While I have not come to hate the Olicity romance (something fan shippers begged for back in S2)  as much as, well, everyone else, I agree that it took up more than its fair share of screentime, and was plagued by messy writing and hypocritical moments. Most notably, the breakup scene was laughably dumb. The reason it gets a higher spot on this list is that, despite a finale that just ends without much bravado or build-up for Season 5 and unnecessary flashback segments, the story still felt more consistent in its endgame compared to S3. A lot of that is due to the brilliant casting of Neil McDonough as Damien Dahrk, who just owns the scene every time he’s in front of the camera. Hell, I’d argue he managed to top Slade Wilson as my favorite ARROW villain: the guy’s plain evil and he loves his job, no moping whatsoever.

Seeing as how ARROW’s flashbacks represent the amount of time Oliver Queen was away from home, I’m hoping that the writers will make Season 5 the end, closing the book on his story and bringing everything around full circle to his decision to become the Arrow. After that, just have the cast make appearances on other shows so we can keep their roles in this world active.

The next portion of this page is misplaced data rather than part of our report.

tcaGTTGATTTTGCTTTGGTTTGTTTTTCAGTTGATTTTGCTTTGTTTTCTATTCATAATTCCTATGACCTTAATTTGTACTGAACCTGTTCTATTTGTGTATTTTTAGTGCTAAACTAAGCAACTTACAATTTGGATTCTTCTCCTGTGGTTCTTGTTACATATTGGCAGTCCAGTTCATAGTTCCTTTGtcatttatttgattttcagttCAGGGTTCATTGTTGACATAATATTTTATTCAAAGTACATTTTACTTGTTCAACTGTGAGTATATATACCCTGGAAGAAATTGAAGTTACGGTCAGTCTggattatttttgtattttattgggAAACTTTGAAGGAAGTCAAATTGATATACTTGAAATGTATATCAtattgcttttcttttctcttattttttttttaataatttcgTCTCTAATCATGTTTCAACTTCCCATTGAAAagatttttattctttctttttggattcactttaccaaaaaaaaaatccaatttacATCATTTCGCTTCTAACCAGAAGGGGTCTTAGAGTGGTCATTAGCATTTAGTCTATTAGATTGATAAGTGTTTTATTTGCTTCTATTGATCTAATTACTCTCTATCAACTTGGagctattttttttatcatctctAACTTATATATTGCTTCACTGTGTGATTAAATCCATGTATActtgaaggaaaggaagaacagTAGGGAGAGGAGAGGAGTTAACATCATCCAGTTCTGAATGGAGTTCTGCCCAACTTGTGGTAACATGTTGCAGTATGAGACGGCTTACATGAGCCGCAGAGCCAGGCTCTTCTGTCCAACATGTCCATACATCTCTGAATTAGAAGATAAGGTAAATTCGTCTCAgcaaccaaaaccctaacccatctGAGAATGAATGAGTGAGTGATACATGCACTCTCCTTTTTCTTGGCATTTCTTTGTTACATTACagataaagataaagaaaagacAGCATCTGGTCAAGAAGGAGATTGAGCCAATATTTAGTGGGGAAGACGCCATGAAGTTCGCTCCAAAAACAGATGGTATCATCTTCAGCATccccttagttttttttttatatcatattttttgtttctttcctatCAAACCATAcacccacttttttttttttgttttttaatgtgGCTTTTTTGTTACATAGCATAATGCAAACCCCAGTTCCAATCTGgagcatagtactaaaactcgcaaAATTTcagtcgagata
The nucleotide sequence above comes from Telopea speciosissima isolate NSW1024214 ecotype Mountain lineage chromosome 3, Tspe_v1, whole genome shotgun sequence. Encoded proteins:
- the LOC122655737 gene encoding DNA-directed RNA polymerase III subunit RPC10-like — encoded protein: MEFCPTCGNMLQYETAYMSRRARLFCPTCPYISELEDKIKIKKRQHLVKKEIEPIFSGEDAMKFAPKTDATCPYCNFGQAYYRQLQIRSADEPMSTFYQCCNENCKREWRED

P.S. Points for the CONSTANTINE crossover episode, giving Matt Ryan one more chance to play John Constantine to perfection. Here’s hoping he can make some future appearances in the other shows.



I think this entry and ARROW on the list could be flipped around, so this is personal preference. Out of all the new shows that came out last year, SUPERGIRL surprised me the most because I wasn’t sure how to react to its story setup. The first few episodes do feel like the show is still finding its footing, and the original trailer gave a CBS/THE DEVIL WEARS PRADA aspect to it. In the end, however, this was a fun season.

Melissa Benoist is a very likable protagonist and embodies the optimism and good that her character represents—something of a contrast to Henry Cavill in MAN OF STEEL and BATMAN V SUPERMAN: DAWN OF JUSTICE (both of which I actually liked)—and her supporting cast is pretty decent too. I was actually surprised by how much I liked characters like Cat Grant and Maxwell Lord, who I originally thought would be fairly one-note at best. The reveal of Hank Henshaw as (spoilers) the Martian Manhunter was a definite highlight and looked visually impressive on the CBS effects budget.